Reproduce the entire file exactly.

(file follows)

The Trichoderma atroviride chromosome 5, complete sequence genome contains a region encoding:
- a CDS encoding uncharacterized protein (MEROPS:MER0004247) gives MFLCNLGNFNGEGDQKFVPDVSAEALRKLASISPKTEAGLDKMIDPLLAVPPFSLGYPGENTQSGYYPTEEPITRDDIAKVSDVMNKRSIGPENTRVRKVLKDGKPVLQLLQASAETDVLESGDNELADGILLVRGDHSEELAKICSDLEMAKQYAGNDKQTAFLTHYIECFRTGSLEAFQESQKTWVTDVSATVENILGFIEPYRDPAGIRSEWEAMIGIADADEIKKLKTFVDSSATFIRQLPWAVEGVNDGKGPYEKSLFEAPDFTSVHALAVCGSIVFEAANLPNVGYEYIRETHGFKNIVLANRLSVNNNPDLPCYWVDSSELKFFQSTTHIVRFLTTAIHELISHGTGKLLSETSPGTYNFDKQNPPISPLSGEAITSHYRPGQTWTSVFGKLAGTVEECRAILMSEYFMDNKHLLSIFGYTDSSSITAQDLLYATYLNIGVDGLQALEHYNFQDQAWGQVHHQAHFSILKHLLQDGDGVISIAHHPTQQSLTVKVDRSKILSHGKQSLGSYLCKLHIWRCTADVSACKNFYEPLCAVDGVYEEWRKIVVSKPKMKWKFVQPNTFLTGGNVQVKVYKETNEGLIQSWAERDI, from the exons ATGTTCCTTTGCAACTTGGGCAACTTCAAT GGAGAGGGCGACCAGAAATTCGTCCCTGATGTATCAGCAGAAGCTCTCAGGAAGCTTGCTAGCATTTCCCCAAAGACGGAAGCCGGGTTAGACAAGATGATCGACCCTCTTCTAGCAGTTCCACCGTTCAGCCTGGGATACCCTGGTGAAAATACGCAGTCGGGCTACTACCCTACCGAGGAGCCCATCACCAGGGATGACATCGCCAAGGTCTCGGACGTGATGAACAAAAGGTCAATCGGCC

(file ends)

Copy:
The Trichoderma atroviride chromosome 5, complete sequence genome contains a region encoding:
- a CDS encoding uncharacterized protein (MEROPS:MER0004247) gives MFLCNLGNFNGEGDQKFVPDVSAEALRKLASISPKTEAGLDKMIDPLLAVPPFSLGYPGENTQSGYYPTEEPITRDDIAKVSDVMNKRSIGPENTRVRKVLKDGKPVLQLLQASAETDVLESGDNELADGILLVRGDHSEELAKICSDLEMAKQYAGNDKQTAFLTHYIECFRTGSLEAFQESQKTWVTDVSATVENILGFIEPYRDPAGIRSEWEAMIGIADADEIKKLKTFVDSSATFIRQLPWAVEGVNDGKGPYEKSLFEAPDFTSVHALAVCGSIVFEAANLPNVGYEYIRETHGFKNIVLANRLSVNNNPDLPCYWVDSSELKFFQSTTHIVRFLTTAIHELISHGTGKLLSETSPGTYNFDKQNPPISPLSGEAITSHYRPGQTWTSVFGKLAGTVEECRAILMSEYFMDNKHLLSIFGYTDSSSITAQDLLYATYLNIGVDGLQALEHYNFQDQAWGQVHHQAHFSILKHLLQDGDGVISIAHHPTQQSLTVKVDRSKILSHGKQSLGSYLCKLHIWRCTADVSACKNFYEPLCAVDGVYEEWRKIVVSKPKMKWKFVQPNTFLTGGNVQVKVYKETNEGLIQSWAERDI, from the exons ATGTTCCTTTGCAACTTGGGCAACTTCAAT GGAGAGGGCGACCAGAAATTCGTCCCTGATGTATCAGCAGAAGCTCTCAGGAAGCTTGCTAGCATTTCCCCAAAGACGGAAGCCGGGTTAGACAAGATGATCGACCCTCTTCTAGCAGTTCCACCGTTCAGCCTGGGATACCCTGGTGAAAATACGCAGTCGGGCTACTACCCTACCGAGGAGCCCATCACCAGGGATGACATCGCCAAGGTCTCGGACGTGATGAACAAAAGGTCAATCGGCC